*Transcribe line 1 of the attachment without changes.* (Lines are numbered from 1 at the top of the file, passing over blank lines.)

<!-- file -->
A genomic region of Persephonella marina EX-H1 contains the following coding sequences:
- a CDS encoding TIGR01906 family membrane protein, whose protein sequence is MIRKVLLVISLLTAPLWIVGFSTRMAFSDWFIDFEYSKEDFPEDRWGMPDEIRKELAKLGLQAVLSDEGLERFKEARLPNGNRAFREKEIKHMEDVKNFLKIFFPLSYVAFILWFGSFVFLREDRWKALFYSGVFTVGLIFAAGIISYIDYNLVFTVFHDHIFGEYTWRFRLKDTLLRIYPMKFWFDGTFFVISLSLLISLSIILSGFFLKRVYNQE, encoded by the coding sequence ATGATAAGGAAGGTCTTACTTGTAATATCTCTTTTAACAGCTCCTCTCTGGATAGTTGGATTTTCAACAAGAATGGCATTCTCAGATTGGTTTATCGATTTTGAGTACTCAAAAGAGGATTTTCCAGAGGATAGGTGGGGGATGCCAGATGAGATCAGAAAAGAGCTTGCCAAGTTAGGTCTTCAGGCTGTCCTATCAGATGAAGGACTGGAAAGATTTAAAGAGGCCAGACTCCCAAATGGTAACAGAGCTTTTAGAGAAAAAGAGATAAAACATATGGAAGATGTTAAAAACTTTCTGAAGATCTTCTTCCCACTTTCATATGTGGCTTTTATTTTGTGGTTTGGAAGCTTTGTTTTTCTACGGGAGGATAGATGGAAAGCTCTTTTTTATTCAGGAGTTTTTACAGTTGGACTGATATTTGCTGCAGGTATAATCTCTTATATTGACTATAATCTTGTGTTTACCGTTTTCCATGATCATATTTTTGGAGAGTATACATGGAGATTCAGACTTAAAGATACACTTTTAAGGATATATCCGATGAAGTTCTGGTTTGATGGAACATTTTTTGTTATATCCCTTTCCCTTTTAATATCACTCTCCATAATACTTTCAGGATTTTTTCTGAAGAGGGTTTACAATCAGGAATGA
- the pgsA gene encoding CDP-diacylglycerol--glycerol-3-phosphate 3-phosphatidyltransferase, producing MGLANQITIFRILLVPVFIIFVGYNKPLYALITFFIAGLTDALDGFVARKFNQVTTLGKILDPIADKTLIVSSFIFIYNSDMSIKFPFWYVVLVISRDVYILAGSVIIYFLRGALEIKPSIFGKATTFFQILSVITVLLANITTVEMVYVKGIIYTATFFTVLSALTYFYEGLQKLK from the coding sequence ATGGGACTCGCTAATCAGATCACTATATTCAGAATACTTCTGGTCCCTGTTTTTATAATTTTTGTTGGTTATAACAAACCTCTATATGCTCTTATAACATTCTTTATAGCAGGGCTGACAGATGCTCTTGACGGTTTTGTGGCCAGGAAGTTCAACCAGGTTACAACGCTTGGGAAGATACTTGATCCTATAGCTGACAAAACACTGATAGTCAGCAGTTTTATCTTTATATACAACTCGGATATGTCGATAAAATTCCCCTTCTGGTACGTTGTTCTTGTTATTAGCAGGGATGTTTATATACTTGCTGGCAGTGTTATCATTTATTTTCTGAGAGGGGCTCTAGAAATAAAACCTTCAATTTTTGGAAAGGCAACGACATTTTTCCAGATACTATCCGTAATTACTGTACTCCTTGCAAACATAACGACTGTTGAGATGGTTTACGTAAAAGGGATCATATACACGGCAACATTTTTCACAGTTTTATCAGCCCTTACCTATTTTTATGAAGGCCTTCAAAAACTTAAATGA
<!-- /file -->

A genomic region of Persephonella marina EX-H1 contains the following coding sequences: